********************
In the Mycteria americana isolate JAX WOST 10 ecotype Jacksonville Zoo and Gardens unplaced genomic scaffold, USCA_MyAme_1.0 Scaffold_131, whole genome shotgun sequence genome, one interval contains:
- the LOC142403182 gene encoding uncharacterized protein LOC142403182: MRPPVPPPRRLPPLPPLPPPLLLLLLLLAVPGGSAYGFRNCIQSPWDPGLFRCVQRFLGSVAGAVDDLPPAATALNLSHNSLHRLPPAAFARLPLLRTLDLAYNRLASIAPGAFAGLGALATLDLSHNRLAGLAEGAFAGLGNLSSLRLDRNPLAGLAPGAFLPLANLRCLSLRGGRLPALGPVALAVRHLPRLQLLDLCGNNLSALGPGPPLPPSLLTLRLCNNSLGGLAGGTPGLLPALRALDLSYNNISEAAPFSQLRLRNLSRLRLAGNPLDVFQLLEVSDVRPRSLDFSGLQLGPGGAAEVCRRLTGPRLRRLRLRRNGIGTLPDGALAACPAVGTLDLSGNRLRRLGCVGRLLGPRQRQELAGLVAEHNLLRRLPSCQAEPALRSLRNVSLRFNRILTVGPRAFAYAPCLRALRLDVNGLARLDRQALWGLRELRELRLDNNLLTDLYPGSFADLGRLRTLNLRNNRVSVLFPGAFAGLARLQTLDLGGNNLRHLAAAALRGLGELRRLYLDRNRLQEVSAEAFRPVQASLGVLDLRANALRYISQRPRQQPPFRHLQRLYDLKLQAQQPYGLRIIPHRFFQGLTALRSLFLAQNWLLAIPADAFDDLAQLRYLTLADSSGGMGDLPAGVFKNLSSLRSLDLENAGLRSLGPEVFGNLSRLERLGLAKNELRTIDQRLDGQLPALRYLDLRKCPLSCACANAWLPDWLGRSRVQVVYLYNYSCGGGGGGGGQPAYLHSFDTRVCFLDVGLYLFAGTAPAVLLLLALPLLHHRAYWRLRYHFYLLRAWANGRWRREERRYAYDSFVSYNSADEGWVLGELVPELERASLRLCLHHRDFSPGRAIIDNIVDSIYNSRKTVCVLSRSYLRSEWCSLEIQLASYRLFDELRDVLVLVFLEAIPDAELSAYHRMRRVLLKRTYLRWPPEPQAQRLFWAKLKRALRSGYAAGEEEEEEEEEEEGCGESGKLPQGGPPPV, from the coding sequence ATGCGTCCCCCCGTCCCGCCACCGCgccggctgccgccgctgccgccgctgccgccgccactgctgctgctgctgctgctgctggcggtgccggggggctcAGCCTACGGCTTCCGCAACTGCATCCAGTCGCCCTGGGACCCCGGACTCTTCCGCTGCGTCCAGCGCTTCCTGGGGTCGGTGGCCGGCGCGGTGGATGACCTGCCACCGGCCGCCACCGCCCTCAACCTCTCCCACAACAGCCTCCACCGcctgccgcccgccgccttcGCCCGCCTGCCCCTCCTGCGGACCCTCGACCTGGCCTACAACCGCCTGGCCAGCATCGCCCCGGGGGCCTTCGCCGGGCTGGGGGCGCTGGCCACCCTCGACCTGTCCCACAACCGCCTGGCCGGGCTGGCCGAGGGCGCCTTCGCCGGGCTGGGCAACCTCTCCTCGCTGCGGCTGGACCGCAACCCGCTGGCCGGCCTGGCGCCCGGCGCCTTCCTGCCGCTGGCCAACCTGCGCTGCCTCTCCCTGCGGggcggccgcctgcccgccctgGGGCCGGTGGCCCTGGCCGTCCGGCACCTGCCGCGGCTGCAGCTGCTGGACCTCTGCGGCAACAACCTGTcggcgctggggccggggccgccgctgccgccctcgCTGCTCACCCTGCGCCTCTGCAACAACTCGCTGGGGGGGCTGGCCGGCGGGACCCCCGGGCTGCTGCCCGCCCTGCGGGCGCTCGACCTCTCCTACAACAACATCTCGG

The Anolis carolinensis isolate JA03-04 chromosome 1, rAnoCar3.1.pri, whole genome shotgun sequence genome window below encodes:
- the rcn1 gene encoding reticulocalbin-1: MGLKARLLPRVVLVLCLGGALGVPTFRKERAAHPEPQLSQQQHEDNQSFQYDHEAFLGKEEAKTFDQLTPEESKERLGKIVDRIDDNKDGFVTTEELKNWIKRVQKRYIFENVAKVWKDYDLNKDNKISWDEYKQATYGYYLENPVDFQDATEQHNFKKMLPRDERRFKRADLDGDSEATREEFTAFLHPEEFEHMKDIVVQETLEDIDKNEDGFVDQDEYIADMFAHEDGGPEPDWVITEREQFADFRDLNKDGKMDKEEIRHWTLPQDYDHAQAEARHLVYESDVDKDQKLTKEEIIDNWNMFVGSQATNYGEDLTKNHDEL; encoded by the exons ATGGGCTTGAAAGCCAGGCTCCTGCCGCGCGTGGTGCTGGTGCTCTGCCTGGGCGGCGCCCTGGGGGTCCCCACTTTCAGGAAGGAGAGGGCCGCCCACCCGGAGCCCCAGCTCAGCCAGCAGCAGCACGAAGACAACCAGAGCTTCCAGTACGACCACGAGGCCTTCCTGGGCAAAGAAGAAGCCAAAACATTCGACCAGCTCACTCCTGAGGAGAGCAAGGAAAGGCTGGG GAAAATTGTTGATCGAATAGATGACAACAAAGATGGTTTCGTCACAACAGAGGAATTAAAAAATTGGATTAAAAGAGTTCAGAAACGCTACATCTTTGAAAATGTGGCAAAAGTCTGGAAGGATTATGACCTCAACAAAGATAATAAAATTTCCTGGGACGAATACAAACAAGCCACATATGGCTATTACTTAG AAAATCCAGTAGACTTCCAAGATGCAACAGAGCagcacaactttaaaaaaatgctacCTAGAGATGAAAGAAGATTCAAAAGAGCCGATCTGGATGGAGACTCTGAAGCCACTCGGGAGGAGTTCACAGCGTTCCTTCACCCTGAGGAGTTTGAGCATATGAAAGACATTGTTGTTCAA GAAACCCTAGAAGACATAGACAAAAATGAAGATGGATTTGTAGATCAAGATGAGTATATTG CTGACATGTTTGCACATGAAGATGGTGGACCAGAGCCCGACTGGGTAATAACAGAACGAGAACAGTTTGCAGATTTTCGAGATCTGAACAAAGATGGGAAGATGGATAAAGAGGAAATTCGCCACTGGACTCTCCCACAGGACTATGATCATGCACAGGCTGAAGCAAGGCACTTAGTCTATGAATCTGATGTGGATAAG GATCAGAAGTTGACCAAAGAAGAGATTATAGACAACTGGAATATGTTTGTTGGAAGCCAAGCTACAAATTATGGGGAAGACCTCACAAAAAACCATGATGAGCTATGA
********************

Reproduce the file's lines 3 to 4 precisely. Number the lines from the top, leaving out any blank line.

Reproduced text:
The Anolis carolinensis isolate JA03-04 chromosome 1, rAnoCar3.1.pri, whole genome shotgun sequence genome window below encodes:
- the rcn1 gene encoding reticulocalbin-1: MGLKARLLPRVVLVLCLGGALGVPTFRKERAAHPEPQLSQQQHEDNQSFQYDHEAFLGKEEAKTFDQLTPEESKERLGKIVDRIDDNKDGFVTTEELKNWIKRVQKRYIFENVAKVWKDYDLNKDNKISWDEYKQATYGYYLENPVDFQDATEQHNFKKMLPRDERRFKRADLDGDSEATREEFTAFLHPEEFEHMKDIVVQETLEDIDKNEDGFVDQDEYIADMFAHEDGGPEPDWVITEREQFADFRDLNKDGKMDKEEIRHWTLPQDYDHAQAEARHLVYESDVDKDQKLTKEEIIDNWNMFVGSQATNYGEDLTKNHDEL; encoded by the exons ATGGGCTTGAAAGCCAGGCTCCTGCCGCGCGTGGTGCTGGTGCTCTGCCTGGGCGGCGCCCTGGGGGTCCCCACTTTCAGGAAGGAGAGGGCCGCCCACCCGGAGCCCCAGCTCAGCCAGCAGCAGCACGAAGACAACCAGAGCTTCCAGTACGACCACGAGGCCTTCCTGGGCAAAGAAGAAGCCAAAACATTCGACCAGCTCACTCCTGAGGAGAGCAAGGAAAGGCTGGG GAAAATTGTTGATCGAATAGATGACAACAAAGATGGTTTCGTCACAACAGAGGAATTAAAAAATTGGATTAAAAGAGTTCAGAAACGCTACATCTTTGAAAATGTGGCAAAAGTCTGGAAGGATTATGACCTCAACAAAGATAATAAAATTTCCTGGGACGAATACAAACAAGCCACATATGGCTATTACTTAG AAAATCCAGTAGACTTCCAAGATGCAACAGAGCagcacaactttaaaaaaatgctacCTAGAGATGAAAGAAGATTCAAAAGAGCCGATCTGGATGGAGACTCTGAAGCCACTCGGGAGGAGTTCACAGCGTTCCTTCACCCTGAGGAGTTTGAGCATATGAAAGACATTGTTGTTCAA GAAACCCTAGAAGACATAGACAAAAATGAAGATGGATTTGTAGATCAAGATGAGTATATTG CTGACATGTTTGCACATGAAGATGGTGGACCAGAGCCCGACTGGGTAATAACAGAACGAGAACAGTTTGCAGATTTTCGAGATCTGAACAAAGATGGGAAGATGGATAAAGAGGAAATTCGCCACTGGACTCTCCCACAGGACTATGATCATGCACAGGCTGAAGCAAGGCACTTAGTCTATGAATCTGATGTGGATAAG GATCAGAAGTTGACCAAAGAAGAGATTATAGACAACTGGAATATGTTTGTTGGAAGCCAAGCTACAAATTATGGGGAAGACCTCACAAAAAACCATGATGAGCTATGA